Out of desperation, many farmers commit suicide each year. Others will sew S.O.S. messages in garments. Forced labor and cases of modern slavery are still shockingly being reported. Not to mention child labor, forced abortion, and sexual harassment.
Fast fashion brands are often associated with sweatshops where staff members work under unsafe conditions, aren't paid a decent living wage and have no healthcare.
Some people work over 100 hours per week in fast fashion brands' garments factories, without being paid for over six months.
Many fast fashion brands still use animal products and by-products to make their clothes. Leather, fur, down, wool support exploitation and animal cruelty.
Fast fashion brands are also responsible for the 2013 building collapse in Dhaka Bangladesh. The Rana Plaza garment factory killed 1,134 people and injured more than 2,500 people due to a structural failure.
Synthetic low-quality fabrics are overused, damaging human health and ecosystems, encouraging throwaway culture.
Very few sustainable materials are used. Almost no natural, organic, or recycled materials are used to make clothing.
They don't care that much about their impact on the planet, animals, and humans.
Here is our definitive list of 89 fast fashion brands to avoid:
- & Other Stories
- Abercrombie & Fitch
- Ally Fashion
- Ben Sherman
- Camilla and Marc
- Charlotte Russe
- Cheap Monday
- Cooper St
- Cotton On
- Darn Tough
- Diana Ferrari
- Fashion Nova
- FIVE FOXes
- Forever 21
- Free People
- Fruit of the Loom
- Hot Topic
- J. Crew
- Jasmine & Will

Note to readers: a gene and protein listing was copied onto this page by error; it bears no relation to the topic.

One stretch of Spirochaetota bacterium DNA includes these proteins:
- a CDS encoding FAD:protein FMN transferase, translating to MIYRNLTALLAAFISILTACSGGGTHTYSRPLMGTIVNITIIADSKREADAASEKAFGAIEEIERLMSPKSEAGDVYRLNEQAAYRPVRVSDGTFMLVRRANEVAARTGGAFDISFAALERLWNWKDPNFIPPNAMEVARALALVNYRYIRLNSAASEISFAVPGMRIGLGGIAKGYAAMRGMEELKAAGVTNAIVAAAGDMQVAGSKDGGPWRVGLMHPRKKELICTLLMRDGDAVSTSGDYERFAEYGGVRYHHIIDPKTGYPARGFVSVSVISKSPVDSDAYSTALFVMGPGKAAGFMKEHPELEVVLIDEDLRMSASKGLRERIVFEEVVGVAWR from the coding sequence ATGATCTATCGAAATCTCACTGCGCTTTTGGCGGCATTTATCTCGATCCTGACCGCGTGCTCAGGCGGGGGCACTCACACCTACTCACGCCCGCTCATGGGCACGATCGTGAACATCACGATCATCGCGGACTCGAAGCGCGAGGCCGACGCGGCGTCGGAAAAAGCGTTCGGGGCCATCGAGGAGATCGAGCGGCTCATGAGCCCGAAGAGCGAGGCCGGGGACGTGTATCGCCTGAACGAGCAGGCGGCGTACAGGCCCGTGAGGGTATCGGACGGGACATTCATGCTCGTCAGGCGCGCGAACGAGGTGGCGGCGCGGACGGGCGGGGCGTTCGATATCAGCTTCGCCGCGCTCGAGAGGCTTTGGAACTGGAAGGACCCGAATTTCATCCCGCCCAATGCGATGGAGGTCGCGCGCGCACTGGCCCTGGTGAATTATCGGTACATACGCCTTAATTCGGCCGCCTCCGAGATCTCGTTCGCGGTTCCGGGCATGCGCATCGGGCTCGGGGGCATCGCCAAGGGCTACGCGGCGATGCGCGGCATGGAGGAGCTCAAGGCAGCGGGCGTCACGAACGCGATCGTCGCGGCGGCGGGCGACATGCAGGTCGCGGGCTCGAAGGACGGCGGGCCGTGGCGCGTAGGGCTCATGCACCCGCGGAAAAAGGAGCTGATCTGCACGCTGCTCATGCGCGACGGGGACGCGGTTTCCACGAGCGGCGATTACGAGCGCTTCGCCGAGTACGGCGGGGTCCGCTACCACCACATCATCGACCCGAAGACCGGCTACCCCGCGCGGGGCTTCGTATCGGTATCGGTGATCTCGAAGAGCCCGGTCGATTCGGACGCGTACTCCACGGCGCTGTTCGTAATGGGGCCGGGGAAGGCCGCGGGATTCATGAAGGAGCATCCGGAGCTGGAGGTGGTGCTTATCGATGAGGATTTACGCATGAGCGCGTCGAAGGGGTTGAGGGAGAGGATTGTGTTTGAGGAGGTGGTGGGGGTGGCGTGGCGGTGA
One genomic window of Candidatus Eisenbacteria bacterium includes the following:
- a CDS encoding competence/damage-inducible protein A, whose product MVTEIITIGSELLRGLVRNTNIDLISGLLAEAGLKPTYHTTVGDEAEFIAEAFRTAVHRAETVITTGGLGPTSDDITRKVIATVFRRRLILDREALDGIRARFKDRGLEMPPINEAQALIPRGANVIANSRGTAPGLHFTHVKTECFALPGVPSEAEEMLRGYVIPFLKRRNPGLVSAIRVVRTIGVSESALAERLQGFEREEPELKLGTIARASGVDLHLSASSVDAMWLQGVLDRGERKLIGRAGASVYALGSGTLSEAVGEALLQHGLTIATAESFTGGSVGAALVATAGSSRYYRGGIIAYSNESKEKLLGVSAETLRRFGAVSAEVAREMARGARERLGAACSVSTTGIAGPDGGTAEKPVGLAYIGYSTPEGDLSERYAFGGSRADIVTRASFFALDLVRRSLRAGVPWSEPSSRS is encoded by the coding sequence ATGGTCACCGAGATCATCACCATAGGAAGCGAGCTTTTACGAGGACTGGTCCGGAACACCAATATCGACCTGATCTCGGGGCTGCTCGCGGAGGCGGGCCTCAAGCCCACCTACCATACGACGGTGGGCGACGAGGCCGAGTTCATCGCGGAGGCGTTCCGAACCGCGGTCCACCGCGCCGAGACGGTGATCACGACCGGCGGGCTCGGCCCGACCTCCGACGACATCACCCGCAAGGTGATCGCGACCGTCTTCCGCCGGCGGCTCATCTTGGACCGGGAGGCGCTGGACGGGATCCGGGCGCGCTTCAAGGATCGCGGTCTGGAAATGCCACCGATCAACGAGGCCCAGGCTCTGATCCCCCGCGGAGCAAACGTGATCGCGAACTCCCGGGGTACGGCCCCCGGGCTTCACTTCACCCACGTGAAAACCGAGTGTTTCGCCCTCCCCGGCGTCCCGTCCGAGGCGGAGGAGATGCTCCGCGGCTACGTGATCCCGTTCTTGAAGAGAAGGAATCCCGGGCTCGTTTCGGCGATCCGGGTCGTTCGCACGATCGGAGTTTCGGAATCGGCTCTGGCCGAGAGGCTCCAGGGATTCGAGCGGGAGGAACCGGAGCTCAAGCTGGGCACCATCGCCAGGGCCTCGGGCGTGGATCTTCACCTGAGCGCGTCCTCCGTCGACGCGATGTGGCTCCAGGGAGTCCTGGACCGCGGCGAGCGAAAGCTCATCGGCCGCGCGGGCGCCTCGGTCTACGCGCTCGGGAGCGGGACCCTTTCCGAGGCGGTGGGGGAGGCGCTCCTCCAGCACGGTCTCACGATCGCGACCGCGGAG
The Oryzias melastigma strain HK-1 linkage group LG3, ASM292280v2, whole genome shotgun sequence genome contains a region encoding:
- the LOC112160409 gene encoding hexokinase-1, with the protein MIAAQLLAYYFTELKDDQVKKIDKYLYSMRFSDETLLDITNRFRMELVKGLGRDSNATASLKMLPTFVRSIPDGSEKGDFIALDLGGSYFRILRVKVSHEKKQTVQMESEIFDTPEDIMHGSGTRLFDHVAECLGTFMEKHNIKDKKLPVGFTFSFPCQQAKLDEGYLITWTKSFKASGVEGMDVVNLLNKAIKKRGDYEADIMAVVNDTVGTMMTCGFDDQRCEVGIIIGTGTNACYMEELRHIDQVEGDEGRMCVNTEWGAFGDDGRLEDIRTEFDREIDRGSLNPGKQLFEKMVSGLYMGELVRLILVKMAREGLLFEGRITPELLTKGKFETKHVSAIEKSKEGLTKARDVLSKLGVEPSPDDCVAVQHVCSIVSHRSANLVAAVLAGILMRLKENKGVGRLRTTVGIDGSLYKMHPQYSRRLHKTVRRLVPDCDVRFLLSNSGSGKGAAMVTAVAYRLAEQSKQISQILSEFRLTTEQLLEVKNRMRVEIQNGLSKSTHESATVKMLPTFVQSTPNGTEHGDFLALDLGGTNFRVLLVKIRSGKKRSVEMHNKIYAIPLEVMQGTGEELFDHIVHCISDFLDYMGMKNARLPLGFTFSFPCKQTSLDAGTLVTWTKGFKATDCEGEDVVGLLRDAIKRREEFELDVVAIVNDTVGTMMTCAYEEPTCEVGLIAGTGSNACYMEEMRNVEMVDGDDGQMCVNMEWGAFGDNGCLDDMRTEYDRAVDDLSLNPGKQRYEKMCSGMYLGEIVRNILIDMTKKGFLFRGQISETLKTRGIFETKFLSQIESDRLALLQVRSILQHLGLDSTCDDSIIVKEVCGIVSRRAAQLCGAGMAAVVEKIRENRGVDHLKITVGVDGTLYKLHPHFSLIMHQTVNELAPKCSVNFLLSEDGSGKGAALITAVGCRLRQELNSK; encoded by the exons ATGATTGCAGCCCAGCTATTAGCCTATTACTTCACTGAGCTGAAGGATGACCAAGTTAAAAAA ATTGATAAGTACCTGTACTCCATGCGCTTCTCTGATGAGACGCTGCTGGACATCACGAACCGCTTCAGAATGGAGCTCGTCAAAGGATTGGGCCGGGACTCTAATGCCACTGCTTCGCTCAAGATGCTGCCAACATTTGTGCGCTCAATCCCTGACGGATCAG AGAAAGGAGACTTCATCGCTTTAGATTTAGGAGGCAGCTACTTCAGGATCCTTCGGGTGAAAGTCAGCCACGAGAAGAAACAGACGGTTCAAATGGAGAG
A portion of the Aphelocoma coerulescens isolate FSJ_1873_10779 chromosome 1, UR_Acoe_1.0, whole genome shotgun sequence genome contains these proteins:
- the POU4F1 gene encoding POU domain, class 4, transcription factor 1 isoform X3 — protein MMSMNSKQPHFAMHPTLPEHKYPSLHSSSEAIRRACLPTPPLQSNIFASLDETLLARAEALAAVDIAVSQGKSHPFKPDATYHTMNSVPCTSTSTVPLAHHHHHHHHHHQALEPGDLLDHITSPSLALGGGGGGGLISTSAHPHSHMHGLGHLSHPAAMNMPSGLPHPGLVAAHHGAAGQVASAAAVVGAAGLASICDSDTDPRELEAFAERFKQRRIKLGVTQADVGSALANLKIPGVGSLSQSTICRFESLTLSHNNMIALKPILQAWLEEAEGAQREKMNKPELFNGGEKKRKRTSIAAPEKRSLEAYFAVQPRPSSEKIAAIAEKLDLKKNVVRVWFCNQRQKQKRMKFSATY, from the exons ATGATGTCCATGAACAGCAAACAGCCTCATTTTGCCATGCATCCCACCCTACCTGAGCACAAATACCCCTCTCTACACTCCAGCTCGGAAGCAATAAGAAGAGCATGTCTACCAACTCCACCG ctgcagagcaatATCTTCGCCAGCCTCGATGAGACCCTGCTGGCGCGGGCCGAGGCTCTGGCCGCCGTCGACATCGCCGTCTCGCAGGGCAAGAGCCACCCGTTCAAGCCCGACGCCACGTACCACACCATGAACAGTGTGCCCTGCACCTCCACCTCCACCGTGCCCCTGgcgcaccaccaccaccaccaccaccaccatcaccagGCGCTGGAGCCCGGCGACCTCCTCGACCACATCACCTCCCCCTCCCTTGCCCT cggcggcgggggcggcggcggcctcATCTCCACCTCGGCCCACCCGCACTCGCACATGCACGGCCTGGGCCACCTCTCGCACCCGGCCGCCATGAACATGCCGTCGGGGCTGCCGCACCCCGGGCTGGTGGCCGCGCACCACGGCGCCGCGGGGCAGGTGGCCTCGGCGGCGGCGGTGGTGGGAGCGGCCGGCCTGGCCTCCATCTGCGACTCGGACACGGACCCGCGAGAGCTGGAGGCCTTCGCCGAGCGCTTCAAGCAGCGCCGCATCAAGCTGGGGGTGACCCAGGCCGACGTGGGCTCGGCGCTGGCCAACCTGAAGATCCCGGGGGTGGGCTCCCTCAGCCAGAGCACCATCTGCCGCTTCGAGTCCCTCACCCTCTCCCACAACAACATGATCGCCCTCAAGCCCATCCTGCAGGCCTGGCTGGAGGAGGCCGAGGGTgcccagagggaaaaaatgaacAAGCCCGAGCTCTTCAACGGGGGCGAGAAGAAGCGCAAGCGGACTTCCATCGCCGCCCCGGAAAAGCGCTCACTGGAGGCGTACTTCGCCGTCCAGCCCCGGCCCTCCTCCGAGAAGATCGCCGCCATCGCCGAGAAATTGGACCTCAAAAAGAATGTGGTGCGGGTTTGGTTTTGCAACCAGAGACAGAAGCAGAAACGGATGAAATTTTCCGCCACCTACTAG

- Little Trelise
- Massimo Dutti
- Miss Selfridge
- Nasty Gal
- New Look
- Noni B
- Old Navy
- PE Nation
- Pretty Little Thing
- Pull & Bear
- Rainbow Shops
- Rip Curl
- River Island
- s. Oliver
- Trelise Cooper
- United Colors of Benetton
- Urban Outfitters
- Victoria's Secret
Many other brands aren't on this list. Some fast fashion brands are of course better than others and trying to improve making real efforts to better their social and environmental impact.
Feel free to gather more information about a brand you used to buy from. You can do a quick search on the internet, examine their website and social media profiles, or ask them to answer your questions directly.
Please show them that you care about the environment, how your clothes are made and the people who made them.
Who you can do instead of buying from fast fashion brands is:
- buying less,
- buying higher-quality clothing,
- buying from ethical and sustainable brands,
- shopping secondhand clothing from thrift stores and resale shops,
- renting your clothes,
- swapping with friends and family,
- reusing, repurposing, and up-cycling.
Do you know any other fast fashion brand that we should add to the list?
About the Author: Alex Assoune
Alex Assoune (MS) is a global health and environmental advocate. He founded Panaprium to inspire others with conscious living, ethical, and sustainable fashion. Alex has worked in many countries to address social and environmental issues. He speaks three languages and holds two Master of Science degrees in Engineering from SIGMA and IFPEN schools.